JC Gerstner is a rug cleaner who pours 200 years of family history into every stitch and swath he restores.
He can tell you the history and importance of every kind of handmade rug, how Armenians brought the art throughout the Persian Empire, and Muslims turned the craft into an important part of their heritage.
Gerstner is the owner of KC Rug Cleaners and Art Restoration on Sixth Street in historic Strawberry Hill. He learned the art as a child from his grandmother, who passed down skills she learned from ancestors who came from the Austro-Hungarian Empire.
When he combined an education in print-making and illustration with those two centuries of family know-how to open the store in 2006, it brought him into a business he loves, providing a unique service to Kansas City rug collectors and other owners of handmade rugs.
Q: How did you get into the business of rug cleaning and restoration?
A: I was from the Hays area. Victoria was my hometown. There was no rug store. When we were kids my grandmother taught me to sew. My dad’s family came from Bukovina, which doesn’t exist anymore, but was in the furthest reaches of the Austro-Hungarian Empire. They knew how to hand-wash and repair rugs. I learned that before I went to college.
Q: What did you learn about rugs after opening your shop?
A: My family never saw the variety of rugs I see here. People collect them, just like baseball cards. There are people in the city who know everything about antiques. There are very few who know much about rugs at all. It is something that sets me apart from a lot of people.
Q: How much work goes into the rugs?
A: I spend anywhere from three to seven days until the rug is done. It’s not like wall-to-wall carpet. It’s a totally different kind of cleaning. I love it. I do.
I have piles of rugs here, and every day I come out here. The dream I thought about blossomed into something I never expected. I can’t imagine doing anything else. I work 10 to 14 hours a day, six days a week and about six hours on Sunday. I grew up speaking German with the Germans out west. If I only worked six days a week I would think I was lazy.
Q: What is something people should understand about their rugs that they might not know?
A: The most valuable piece from Grandma’s house might be her rug. Handmade rugs always carry a value. They can also always increase in value. The machine-made rugs that carry a value are Karastan or Tai Ping.
A regular plastic machine-made rug is worth the value of the wash. Belgiums are plastic and they can make it look like fiber, but it’s synthetic.
A good handmade rug, especially Iranian, Persian and Turkish, Indian and Chinese is a good investment and will gain value.
Q: What kind of mistakes do people make?
A: This is a big trust industry. When I first started I had some clients who came in with their rugs, and they had been taken when they bought, they didn’t know what they were doing. I didn’t like that. I love what I do, and I don’t want anyone to get taken.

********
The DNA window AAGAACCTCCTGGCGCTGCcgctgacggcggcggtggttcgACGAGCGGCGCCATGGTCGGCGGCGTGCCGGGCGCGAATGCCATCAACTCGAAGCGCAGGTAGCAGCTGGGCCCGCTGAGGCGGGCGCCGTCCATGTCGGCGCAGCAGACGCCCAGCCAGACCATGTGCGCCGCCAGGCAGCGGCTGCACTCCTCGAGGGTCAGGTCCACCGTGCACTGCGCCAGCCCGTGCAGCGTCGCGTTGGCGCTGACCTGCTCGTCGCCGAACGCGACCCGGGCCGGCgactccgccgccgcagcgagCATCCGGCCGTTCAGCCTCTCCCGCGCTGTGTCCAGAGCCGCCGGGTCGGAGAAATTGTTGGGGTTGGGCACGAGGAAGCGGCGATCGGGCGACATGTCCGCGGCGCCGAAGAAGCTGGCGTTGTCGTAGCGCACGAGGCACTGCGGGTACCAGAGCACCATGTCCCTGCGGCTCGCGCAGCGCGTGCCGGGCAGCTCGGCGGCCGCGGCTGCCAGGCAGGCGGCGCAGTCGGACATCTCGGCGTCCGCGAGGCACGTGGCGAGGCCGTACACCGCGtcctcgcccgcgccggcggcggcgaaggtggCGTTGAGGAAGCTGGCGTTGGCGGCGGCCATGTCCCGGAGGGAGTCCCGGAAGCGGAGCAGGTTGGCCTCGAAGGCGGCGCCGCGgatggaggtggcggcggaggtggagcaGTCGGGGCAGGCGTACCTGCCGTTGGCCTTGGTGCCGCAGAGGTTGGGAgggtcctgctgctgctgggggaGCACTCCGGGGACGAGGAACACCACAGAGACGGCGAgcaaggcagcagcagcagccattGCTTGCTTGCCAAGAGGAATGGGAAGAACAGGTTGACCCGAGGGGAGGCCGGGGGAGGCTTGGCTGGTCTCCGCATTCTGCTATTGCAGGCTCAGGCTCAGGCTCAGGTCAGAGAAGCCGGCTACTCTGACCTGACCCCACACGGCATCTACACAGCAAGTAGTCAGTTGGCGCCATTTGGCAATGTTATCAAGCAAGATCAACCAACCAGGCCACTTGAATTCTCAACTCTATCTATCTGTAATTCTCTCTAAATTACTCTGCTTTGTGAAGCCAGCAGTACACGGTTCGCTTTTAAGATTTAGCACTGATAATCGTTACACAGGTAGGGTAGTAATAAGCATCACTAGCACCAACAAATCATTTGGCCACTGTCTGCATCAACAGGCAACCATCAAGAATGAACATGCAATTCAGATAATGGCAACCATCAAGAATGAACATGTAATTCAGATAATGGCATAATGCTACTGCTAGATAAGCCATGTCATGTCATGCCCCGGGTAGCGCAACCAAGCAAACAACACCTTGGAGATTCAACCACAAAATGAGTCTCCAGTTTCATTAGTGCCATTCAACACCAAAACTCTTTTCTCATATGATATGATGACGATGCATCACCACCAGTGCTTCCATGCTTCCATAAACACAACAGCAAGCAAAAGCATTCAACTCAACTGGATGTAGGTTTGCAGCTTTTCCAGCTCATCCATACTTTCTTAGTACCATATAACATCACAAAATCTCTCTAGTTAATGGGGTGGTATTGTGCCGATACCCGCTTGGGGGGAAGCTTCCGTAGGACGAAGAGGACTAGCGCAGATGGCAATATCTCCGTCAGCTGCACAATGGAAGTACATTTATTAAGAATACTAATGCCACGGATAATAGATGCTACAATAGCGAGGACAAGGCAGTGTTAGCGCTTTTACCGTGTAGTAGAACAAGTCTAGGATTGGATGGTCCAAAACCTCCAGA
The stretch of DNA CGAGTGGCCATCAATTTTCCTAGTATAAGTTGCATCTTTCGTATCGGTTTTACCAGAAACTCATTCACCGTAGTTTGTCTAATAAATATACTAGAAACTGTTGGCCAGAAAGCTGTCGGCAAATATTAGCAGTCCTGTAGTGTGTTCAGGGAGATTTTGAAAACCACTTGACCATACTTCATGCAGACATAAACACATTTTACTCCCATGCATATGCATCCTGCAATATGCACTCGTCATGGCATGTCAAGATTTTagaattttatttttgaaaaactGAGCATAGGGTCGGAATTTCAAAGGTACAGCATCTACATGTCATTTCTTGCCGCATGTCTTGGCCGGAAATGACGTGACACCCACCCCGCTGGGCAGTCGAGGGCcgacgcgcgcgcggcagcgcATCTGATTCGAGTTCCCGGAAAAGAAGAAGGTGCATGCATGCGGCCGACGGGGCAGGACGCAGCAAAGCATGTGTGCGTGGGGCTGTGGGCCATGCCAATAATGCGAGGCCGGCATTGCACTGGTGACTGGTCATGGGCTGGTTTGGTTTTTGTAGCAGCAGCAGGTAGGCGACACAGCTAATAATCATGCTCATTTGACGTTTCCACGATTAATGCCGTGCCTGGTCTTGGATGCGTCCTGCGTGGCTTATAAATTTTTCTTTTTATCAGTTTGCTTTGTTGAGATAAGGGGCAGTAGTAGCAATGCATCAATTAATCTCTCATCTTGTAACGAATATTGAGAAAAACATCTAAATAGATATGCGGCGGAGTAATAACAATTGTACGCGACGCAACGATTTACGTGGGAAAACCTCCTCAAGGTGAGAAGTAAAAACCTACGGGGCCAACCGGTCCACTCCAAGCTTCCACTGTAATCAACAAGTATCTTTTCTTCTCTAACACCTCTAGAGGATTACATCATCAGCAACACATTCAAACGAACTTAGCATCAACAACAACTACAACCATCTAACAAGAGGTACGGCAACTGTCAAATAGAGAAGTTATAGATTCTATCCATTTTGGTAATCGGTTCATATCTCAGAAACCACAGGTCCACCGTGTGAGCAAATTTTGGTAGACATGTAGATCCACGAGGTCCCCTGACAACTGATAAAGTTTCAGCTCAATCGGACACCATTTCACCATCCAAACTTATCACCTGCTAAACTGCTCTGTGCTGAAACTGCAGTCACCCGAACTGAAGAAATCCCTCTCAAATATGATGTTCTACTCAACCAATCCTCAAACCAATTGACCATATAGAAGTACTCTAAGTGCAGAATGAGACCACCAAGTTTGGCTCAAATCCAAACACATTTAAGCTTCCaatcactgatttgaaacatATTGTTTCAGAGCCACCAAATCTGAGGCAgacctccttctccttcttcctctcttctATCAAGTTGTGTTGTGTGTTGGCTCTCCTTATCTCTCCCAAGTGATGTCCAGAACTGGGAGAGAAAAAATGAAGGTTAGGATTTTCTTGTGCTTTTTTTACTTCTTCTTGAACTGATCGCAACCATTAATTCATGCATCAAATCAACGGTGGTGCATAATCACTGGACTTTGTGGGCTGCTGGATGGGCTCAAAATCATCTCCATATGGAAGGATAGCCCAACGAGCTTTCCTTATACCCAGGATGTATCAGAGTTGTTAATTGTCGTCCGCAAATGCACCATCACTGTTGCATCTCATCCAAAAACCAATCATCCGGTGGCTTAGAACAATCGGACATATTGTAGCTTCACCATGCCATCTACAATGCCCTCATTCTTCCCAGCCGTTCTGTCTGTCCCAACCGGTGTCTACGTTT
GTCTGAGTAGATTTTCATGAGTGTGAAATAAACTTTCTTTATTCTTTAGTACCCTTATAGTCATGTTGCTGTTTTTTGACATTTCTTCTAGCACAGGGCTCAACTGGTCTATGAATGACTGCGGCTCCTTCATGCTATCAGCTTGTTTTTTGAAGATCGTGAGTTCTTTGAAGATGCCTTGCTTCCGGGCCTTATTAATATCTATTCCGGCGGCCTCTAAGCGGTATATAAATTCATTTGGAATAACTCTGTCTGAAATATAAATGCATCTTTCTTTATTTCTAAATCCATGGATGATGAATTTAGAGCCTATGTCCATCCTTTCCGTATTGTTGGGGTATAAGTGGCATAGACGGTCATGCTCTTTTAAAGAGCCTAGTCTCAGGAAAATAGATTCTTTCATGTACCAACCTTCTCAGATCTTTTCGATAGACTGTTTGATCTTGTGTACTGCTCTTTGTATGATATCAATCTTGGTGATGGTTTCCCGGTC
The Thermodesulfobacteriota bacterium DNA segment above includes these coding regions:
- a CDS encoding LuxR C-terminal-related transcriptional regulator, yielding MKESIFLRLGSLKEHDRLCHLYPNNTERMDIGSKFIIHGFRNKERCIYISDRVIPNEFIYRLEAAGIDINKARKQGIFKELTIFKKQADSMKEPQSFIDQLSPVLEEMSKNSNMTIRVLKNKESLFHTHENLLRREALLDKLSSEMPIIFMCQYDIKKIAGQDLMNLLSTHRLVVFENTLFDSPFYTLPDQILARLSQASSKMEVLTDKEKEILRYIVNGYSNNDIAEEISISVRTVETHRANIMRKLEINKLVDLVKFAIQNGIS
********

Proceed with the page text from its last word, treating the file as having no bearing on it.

Call me or text me a picture. I will tell you everything you want to know about the rug. I had someone call me from Turkey last year and I said, “I think he is asking a little bit too much … sit down and drink a little more tea and get him to come down about another $250.”
I want my clients to feel assured about what they are buying. Even if you decide you don’t want to do business with me.
Q: How often do I need to get my rug cleaned?
A: It depends. You can’t put it to a timeline. You need to judge it on how much traffic passes on it each day. If you have pets, you need to cut that time in half.
The naturally died rugs tend to be very touchy and tedious. But once I spend all the time I do washing and cleaning, and the days I spend there, it may be five years or 10 years until I see you.
Q: How do I know if I have a good rug?
A: Sometimes people want to know if there are some rugs that are not worth it. About one of every four people who walk through my door have inherited something they have no idea the value of it — my hair stands on end. The wonder of it never ends. It is never the same. The repair is not the same. The dying is not the same. The beauty of it is inescapable.
Q: What is it about rugs that you love?
A: What isn’t there? That’s really the truth. I love taking something that’s just … I have a rug in here that’s 200 years old. When I got it, it was pink and brown and gray. When I washed it, the pink turned orange; the gray turned silver; the brown turned gold. How did they do that 200 years ago? I love that. I love the history of it.
Where to find him
JC Gerstner’s KC Rug Cleaners and Art Restoration is at 426 N. Sixth St. in Kansas City, Kan